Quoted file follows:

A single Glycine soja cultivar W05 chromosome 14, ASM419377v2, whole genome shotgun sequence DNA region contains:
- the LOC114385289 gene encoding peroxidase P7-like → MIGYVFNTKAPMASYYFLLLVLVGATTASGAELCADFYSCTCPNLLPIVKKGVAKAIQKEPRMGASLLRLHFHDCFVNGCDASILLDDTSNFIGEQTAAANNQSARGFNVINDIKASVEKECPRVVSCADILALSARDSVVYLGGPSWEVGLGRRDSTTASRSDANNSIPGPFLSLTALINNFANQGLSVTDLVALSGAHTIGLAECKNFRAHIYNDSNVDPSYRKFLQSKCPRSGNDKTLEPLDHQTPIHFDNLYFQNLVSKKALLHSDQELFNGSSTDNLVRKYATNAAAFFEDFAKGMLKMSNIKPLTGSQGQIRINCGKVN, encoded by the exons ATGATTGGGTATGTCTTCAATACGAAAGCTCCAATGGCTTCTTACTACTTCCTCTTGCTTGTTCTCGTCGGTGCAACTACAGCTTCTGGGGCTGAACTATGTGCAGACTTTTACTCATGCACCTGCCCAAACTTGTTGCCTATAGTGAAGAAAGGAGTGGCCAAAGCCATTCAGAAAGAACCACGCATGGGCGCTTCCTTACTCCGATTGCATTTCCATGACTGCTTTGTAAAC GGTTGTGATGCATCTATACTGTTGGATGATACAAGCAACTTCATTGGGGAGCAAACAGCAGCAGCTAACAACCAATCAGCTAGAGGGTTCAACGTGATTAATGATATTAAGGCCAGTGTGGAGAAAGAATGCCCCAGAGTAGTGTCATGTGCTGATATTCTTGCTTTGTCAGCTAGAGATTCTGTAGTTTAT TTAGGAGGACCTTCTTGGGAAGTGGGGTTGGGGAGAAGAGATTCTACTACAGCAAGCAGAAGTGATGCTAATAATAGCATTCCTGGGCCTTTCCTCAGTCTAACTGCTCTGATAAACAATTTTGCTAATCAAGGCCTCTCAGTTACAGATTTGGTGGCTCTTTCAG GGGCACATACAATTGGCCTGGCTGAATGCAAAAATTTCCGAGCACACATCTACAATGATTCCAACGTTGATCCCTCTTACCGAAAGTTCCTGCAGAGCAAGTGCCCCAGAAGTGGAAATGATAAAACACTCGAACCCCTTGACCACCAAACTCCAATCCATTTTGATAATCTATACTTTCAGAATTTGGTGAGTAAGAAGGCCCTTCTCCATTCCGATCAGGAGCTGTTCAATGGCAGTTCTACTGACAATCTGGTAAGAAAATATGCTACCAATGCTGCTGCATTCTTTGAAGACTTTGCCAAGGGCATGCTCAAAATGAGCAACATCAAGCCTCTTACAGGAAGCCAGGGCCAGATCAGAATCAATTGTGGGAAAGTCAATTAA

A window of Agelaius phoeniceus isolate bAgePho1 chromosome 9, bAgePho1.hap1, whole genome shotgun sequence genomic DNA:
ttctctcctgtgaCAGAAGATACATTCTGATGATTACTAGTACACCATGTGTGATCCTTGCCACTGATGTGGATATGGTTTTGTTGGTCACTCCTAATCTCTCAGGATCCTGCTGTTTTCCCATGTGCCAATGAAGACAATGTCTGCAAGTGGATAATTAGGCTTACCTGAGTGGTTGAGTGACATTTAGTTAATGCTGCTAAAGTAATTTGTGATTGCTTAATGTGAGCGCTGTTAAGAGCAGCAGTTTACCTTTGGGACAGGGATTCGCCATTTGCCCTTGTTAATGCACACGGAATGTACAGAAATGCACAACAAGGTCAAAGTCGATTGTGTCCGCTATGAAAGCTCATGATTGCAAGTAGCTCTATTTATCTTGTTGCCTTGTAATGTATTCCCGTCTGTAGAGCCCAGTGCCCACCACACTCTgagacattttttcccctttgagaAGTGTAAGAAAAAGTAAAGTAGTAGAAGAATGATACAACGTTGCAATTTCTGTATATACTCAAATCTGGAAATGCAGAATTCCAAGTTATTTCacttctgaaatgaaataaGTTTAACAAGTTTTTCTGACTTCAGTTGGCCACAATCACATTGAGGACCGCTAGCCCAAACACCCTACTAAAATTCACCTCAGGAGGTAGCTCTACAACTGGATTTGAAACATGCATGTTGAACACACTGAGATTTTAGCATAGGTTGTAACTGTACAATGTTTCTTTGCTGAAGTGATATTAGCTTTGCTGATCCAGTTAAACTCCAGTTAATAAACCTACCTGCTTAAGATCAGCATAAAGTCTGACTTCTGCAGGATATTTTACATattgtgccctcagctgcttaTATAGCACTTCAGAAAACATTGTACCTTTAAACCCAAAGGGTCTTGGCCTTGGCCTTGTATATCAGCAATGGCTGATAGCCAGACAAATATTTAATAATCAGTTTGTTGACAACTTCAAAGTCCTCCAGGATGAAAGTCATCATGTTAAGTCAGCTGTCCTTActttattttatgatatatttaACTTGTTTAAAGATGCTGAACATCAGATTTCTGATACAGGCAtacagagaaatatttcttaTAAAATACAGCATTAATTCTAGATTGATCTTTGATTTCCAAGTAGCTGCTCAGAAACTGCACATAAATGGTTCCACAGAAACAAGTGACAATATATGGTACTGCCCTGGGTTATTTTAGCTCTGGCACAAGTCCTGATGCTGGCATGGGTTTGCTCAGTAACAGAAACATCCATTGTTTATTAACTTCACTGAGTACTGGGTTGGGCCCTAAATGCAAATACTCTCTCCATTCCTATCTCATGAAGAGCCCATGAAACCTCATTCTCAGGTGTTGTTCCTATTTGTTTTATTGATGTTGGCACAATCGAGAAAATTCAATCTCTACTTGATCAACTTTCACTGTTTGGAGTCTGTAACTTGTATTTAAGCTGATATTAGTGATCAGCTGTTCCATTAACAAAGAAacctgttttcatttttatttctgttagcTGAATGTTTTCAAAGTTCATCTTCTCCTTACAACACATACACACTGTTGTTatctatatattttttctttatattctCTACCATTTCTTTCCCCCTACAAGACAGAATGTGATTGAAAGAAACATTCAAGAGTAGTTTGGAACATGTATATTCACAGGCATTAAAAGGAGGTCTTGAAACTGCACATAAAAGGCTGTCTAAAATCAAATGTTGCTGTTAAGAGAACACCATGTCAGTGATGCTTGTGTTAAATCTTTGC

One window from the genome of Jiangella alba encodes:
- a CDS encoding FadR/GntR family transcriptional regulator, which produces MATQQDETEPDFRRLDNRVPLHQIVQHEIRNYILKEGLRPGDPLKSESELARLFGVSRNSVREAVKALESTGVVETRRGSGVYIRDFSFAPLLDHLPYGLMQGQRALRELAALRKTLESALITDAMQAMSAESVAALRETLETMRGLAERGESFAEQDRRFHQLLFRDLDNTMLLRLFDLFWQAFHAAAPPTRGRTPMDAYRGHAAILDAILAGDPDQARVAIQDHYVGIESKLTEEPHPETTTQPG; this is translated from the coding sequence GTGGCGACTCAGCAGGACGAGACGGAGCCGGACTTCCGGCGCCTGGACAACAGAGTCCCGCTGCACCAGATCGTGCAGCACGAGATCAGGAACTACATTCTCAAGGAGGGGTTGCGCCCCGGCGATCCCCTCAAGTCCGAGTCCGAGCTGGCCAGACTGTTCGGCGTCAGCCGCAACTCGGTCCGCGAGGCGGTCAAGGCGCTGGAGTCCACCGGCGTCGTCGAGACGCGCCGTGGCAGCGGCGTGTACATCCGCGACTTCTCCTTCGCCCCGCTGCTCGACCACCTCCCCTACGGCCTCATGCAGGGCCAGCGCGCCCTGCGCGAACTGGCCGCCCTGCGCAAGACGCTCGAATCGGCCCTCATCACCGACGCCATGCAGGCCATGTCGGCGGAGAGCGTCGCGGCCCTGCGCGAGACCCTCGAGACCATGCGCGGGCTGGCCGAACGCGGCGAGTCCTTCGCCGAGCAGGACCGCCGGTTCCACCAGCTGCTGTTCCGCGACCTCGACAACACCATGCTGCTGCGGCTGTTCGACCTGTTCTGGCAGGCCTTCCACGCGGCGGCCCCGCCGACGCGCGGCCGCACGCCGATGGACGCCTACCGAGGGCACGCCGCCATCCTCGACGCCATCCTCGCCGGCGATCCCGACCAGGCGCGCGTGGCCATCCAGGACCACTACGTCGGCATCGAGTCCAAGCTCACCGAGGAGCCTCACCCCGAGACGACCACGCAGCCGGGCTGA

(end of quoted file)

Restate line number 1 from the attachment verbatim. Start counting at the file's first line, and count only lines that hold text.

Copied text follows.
A single Glycine soja cultivar W05 chromosome 14, ASM419377v2, whole genome shotgun sequence DNA region contains: